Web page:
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Consider your online presence when making a Will

Social media and the digital era is an ever increasing influence on our daily lives, from getting up in the morning to going to bed at night. I wonder how many people reach for their smart phones in the morning, knock the alarm off and scrawl through their Facebook or Twitter feed or look at their favourite news apps before breakfast. We’re eager to know we’re not missing out on something and we crave our entertainment fix for the morning! We proceed through the day using our emails as a primary source of communication in both business and personal life and even shop, do our banking & pay our bills online.

We have well and truly entered the digital age and we should consider how this effects us upon death as well as when we are alive; as morbid as that may seem!

Here’s a list of some personal accounts that we need passwords and usernames for on a daily or weekly basis:

  • Email account
  • Twitter account
  • Facebook account
  • LinkedIn account
  • Google + account
  • Pinterest
  • Utility bills- Gas/Water/Electricity
  • Bank accounts
  • Ebay
  • Amazon
  • Netflix
  • Insurance search sites
  • Council Tax
  • Passport/Driving License/GOV login details
  • Online shopping login details from clothes to food.
  • iTunes – other music accounts
  • Blog accounts

There will no doubt be thousands more examples!

So what happens to our e-footprint when we die? What happens to our Facebook or Twitter profiles? Or what about our iTunes or other music accounts that we’ve spent hundreds if not thousands of pounds on?

The simple answer to our  iTunes accounts is that ownership is retained by iTunes upon your death. You never actually own the music; you are just licensing the music until you die or close and delete your account. Maybe CD’s were better after all, at least you owned the CD…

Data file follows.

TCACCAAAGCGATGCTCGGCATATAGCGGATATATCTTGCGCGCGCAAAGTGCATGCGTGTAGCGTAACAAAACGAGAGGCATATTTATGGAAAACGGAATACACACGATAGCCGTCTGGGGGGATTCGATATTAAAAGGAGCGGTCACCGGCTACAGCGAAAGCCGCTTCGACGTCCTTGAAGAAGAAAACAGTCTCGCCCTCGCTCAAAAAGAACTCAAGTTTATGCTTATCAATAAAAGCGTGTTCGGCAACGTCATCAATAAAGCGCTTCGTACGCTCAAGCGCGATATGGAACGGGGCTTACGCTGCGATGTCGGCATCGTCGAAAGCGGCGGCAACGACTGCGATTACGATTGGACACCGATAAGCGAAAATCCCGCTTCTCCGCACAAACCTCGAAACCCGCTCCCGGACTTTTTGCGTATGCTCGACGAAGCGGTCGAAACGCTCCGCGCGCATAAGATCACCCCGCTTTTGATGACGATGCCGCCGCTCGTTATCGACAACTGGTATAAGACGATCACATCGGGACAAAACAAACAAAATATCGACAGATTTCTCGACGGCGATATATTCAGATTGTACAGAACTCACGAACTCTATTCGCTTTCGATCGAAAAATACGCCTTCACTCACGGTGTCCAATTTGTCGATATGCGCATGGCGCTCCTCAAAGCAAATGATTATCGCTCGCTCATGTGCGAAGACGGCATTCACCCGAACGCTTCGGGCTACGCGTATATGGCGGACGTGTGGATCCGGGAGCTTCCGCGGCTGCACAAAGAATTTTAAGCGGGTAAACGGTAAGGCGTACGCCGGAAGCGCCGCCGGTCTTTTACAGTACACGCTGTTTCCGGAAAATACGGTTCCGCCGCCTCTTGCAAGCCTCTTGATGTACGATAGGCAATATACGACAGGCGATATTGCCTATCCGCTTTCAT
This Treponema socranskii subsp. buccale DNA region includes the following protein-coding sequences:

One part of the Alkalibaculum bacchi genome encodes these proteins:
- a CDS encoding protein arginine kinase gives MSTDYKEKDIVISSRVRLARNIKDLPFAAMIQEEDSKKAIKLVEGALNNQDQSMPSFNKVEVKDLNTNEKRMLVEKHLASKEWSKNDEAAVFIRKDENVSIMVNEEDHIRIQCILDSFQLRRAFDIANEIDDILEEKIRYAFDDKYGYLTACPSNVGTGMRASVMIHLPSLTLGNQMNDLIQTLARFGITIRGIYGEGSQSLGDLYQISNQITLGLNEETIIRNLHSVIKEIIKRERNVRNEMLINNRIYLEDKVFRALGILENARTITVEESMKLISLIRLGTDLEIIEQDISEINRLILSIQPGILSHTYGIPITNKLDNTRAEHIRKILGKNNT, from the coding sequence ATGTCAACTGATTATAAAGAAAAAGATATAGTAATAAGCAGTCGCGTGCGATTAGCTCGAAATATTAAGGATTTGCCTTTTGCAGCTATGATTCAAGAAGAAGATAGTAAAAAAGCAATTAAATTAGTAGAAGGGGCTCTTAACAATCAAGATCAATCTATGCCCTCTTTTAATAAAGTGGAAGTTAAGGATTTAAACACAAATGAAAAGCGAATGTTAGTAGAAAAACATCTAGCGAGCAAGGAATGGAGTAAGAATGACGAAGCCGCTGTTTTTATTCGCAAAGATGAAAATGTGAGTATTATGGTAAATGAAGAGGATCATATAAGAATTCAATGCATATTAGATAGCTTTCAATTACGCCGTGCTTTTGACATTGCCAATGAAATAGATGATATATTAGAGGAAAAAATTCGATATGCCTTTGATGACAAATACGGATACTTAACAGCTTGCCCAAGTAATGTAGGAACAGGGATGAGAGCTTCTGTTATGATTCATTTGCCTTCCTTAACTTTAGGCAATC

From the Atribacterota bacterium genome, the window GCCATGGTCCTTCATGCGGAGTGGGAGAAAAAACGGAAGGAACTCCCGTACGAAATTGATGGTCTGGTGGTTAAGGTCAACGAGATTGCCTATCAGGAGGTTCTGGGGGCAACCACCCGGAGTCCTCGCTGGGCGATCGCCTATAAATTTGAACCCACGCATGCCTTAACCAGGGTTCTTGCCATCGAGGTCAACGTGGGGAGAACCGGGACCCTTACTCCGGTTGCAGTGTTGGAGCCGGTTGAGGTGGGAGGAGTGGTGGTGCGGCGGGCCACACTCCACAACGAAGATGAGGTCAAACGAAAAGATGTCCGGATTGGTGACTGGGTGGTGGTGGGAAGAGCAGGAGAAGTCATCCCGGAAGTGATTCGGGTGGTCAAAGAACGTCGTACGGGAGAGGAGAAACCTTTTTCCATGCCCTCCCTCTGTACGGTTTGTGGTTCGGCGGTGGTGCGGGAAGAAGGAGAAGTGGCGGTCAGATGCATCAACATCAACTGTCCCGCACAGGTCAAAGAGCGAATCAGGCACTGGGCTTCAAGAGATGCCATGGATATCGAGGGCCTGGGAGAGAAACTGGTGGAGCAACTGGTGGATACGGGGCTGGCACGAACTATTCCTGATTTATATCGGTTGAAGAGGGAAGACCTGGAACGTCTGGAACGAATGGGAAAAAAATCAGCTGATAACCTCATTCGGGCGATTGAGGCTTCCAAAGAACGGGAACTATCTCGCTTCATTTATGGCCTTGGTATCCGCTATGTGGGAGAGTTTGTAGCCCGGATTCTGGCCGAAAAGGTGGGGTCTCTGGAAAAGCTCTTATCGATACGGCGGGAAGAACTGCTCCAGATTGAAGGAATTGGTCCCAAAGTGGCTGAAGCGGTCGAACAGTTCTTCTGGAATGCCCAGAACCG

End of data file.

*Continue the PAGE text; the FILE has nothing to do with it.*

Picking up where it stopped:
Social media giants no doubt face requests from loved ones on a daily basis to delete accounts and pass on account information. Whilst Facebook and the like have the power to delete or set up memory pages in place of the deceased`s life profile, this can take time and sometimes your loved ones are simply ignored, leaving your birthday notices rolling around for years to come. Google are perhaps leading the way on this issue with their Google Inactive Account Manager – which provides for people to be listed as trusted contacts for Google to contact in the event your account lays dormant. Google really do think of everything!

The main point here is that it would probably be much better if your loved ones knew how to access all of your online accounts and act accordingly in the event of your death and in accordance with what you would have wanted but how would anyone know? Oh yes – your Will of course!

It may therefore be a good idea to consider a Social Media Will in conjunction with your ordinary Will. In reality this would just take the form of a Letter of Wishes which accompanies your Will and it could include details of what accounts you had, what you wanted to happen to them and who should access them. It would be best not to include the actual passwords within the Letter of Wishes but reference should be given as to where they are contained, for example in a folder on a computer.

If you seek guidance on Will writing then please don`t hesitate to contact us.  As you can see, we’re pretty forward thinking and we’re eager to ensure that modern Will writing services provide for the world we live in today.

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